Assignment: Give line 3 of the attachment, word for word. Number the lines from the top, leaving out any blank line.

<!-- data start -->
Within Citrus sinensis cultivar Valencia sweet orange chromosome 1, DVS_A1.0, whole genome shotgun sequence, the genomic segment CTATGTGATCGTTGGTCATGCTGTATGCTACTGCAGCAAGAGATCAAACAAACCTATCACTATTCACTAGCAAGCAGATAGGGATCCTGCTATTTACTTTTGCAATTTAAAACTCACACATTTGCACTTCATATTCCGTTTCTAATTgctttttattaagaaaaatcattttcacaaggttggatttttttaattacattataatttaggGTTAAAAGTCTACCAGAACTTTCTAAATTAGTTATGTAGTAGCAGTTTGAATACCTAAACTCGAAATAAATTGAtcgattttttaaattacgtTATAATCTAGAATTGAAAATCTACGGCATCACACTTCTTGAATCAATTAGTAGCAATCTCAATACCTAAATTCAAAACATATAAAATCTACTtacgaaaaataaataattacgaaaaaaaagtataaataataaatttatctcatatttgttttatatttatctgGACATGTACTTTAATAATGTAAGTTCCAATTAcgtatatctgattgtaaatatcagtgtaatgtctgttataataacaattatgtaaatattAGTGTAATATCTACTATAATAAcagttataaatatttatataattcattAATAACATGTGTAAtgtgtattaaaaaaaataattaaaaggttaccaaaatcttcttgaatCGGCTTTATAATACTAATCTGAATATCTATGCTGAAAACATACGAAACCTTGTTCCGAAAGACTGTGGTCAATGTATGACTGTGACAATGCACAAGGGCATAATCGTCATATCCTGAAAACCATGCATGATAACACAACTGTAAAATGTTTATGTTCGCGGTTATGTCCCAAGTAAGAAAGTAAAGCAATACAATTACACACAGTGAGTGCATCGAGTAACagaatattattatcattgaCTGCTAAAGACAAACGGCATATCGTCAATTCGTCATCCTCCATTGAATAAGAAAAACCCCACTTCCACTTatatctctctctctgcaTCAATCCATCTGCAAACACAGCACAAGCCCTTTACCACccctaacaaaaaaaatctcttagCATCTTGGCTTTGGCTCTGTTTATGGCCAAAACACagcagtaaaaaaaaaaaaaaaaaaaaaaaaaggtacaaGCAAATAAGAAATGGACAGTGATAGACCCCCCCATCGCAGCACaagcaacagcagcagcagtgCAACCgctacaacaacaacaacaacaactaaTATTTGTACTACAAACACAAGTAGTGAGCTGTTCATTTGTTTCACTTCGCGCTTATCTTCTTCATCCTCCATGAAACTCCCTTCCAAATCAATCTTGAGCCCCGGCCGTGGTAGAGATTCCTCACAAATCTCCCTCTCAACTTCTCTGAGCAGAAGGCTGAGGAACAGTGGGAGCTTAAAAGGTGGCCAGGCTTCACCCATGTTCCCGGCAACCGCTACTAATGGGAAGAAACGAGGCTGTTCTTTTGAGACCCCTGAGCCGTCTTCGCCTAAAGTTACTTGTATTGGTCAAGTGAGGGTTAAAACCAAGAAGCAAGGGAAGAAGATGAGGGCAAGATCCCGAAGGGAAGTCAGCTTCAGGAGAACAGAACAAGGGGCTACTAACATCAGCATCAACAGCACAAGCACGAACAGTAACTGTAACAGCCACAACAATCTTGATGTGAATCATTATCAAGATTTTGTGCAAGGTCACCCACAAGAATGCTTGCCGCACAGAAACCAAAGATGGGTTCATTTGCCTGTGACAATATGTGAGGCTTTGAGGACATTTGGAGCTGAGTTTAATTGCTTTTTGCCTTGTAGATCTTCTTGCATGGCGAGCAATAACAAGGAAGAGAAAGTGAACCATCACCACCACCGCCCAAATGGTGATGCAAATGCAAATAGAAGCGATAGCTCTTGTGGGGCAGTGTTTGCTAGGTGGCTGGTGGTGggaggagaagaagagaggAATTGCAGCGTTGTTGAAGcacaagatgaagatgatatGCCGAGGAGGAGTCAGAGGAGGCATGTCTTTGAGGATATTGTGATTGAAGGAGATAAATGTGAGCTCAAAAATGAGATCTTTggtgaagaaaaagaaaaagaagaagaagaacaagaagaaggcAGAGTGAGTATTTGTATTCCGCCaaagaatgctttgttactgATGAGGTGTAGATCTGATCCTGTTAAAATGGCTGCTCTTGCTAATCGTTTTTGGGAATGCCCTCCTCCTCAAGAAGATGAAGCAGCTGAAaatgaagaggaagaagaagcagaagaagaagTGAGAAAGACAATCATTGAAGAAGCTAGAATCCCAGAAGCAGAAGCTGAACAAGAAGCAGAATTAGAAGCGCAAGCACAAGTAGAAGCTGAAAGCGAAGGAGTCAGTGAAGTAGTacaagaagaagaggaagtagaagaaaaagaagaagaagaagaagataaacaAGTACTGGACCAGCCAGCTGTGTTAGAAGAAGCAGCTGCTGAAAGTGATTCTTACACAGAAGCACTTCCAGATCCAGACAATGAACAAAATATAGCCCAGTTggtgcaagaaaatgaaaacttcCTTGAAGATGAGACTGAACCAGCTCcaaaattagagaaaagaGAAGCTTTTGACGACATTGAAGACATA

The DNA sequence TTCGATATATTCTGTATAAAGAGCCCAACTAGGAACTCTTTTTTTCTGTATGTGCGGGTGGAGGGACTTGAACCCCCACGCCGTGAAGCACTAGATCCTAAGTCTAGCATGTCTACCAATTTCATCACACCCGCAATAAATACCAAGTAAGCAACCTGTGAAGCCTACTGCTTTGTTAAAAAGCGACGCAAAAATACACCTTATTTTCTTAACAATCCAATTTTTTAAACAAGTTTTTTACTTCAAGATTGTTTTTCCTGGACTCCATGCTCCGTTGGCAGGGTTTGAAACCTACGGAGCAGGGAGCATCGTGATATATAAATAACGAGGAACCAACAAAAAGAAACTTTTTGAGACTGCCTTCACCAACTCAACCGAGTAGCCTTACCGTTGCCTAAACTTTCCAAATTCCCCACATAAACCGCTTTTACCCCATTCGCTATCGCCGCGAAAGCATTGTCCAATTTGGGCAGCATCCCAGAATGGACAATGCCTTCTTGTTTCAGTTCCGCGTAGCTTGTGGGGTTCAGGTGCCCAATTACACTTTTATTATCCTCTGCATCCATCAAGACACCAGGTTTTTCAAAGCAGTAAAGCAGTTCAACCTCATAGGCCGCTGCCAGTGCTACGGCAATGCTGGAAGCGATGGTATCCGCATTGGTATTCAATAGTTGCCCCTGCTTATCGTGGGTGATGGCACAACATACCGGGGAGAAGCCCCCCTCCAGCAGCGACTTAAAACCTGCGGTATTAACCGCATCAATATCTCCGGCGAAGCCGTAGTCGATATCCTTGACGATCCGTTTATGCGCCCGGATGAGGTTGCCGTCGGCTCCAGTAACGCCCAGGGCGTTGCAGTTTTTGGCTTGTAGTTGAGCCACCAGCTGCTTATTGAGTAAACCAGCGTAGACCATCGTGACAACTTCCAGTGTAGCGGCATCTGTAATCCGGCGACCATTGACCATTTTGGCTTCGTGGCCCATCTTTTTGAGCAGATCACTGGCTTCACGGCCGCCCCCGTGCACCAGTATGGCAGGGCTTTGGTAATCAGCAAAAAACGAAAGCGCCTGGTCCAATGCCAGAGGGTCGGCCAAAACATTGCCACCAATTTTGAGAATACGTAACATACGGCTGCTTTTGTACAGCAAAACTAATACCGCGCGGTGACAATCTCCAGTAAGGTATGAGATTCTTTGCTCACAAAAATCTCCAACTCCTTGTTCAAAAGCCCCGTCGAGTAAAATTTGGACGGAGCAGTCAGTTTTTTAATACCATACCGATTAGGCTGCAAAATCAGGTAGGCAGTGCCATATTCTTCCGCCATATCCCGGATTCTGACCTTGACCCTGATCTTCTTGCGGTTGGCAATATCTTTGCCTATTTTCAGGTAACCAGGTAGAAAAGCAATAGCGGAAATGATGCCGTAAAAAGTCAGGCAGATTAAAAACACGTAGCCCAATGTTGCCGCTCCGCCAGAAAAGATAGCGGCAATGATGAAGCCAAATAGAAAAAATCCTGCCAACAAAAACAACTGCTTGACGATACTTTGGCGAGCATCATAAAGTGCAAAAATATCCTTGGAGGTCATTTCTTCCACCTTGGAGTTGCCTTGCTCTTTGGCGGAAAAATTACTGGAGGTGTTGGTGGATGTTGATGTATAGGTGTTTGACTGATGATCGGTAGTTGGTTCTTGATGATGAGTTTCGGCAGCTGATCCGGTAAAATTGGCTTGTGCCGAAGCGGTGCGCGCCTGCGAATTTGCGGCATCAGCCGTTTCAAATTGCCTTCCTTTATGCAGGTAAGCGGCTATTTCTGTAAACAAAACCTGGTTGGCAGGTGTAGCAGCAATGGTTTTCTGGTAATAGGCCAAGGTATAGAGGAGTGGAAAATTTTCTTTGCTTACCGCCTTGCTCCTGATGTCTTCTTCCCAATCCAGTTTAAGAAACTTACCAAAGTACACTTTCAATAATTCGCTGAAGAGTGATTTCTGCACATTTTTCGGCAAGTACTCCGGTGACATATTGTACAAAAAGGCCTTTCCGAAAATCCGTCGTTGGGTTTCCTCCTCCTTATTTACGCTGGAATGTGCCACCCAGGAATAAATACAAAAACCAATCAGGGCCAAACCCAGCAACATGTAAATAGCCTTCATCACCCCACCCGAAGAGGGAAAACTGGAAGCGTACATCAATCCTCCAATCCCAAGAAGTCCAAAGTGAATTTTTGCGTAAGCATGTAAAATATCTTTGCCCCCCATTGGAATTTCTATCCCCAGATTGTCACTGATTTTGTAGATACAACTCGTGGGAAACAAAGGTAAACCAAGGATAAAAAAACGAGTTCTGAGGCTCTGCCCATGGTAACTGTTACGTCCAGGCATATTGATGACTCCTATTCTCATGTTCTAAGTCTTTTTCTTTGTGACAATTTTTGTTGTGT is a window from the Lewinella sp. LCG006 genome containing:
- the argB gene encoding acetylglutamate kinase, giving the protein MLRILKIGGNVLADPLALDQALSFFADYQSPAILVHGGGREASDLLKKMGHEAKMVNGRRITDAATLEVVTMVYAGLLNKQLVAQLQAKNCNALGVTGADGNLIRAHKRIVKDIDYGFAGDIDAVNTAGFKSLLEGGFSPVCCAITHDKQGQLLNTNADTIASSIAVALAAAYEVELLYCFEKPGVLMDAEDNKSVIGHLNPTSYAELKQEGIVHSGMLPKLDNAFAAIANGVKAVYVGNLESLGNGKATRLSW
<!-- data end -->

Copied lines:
- the argB gene encoding acetylglutamate kinase, giving the protein MLRILKIGGNVLADPLALDQALSFFADYQSPAILVHGGGREASDLLKKMGHEAKMVNGRRITDAATLEVVTMVYAGLLNKQLVAQLQAKNCNALGVTGADGNLIRAHKRIVKDIDYGFAGDIDAVNTAGFKSLLEGGFSPVCCAITHDKQGQLLNTNADTIASSIAVALAAAYEVELLYCFEKPGVLMDAEDNKSVIGHLNPTSYAELKQEGIVHSGMLPKLDNAFAAIANGVKAVYVGNLESLGNGKATRLSW